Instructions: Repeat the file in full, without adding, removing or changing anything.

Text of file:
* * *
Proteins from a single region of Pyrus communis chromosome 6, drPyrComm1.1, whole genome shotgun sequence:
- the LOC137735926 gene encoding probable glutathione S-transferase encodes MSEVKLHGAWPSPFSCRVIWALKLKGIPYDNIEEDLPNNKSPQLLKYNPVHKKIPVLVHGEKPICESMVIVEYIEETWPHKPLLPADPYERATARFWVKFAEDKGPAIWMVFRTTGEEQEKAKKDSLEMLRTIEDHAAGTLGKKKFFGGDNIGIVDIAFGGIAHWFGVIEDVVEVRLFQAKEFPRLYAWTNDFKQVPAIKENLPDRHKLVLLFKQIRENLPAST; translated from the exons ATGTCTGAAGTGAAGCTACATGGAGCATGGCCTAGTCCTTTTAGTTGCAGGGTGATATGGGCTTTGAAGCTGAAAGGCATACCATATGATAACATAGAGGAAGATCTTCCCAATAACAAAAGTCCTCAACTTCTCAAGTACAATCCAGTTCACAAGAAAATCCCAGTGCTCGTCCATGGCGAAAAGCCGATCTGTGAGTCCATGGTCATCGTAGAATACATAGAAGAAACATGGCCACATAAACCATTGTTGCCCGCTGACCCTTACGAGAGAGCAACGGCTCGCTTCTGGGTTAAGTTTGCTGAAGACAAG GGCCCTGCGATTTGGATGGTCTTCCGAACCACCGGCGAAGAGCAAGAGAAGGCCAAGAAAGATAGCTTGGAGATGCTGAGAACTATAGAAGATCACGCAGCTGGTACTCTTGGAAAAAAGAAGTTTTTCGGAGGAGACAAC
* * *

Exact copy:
Proteins from a single region of Pyrus communis chromosome 6, drPyrComm1.1, whole genome shotgun sequence:
- the LOC137735926 gene encoding probable glutathione S-transferase encodes MSEVKLHGAWPSPFSCRVIWALKLKGIPYDNIEEDLPNNKSPQLLKYNPVHKKIPVLVHGEKPICESMVIVEYIEETWPHKPLLPADPYERATARFWVKFAEDKGPAIWMVFRTTGEEQEKAKKDSLEMLRTIEDHAAGTLGKKKFFGGDNIGIVDIAFGGIAHWFGVIEDVVEVRLFQAKEFPRLYAWTNDFKQVPAIKENLPDRHKLVLLFKQIRENLPAST; translated from the exons ATGTCTGAAGTGAAGCTACATGGAGCATGGCCTAGTCCTTTTAGTTGCAGGGTGATATGGGCTTTGAAGCTGAAAGGCATACCATATGATAACATAGAGGAAGATCTTCCCAATAACAAAAGTCCTCAACTTCTCAAGTACAATCCAGTTCACAAGAAAATCCCAGTGCTCGTCCATGGCGAAAAGCCGATCTGTGAGTCCATGGTCATCGTAGAATACATAGAAGAAACATGGCCACATAAACCATTGTTGCCCGCTGACCCTTACGAGAGAGCAACGGCTCGCTTCTGGGTTAAGTTTGCTGAAGACAAG GGCCCTGCGATTTGGATGGTCTTCCGAACCACCGGCGAAGAGCAAGAGAAGGCCAAGAAAGATAGCTTGGAGATGCTGAGAACTATAGAAGATCACGCAGCTGGTACTCTTGGAAAAAAGAAGTTTTTCGGAGGAGACAAC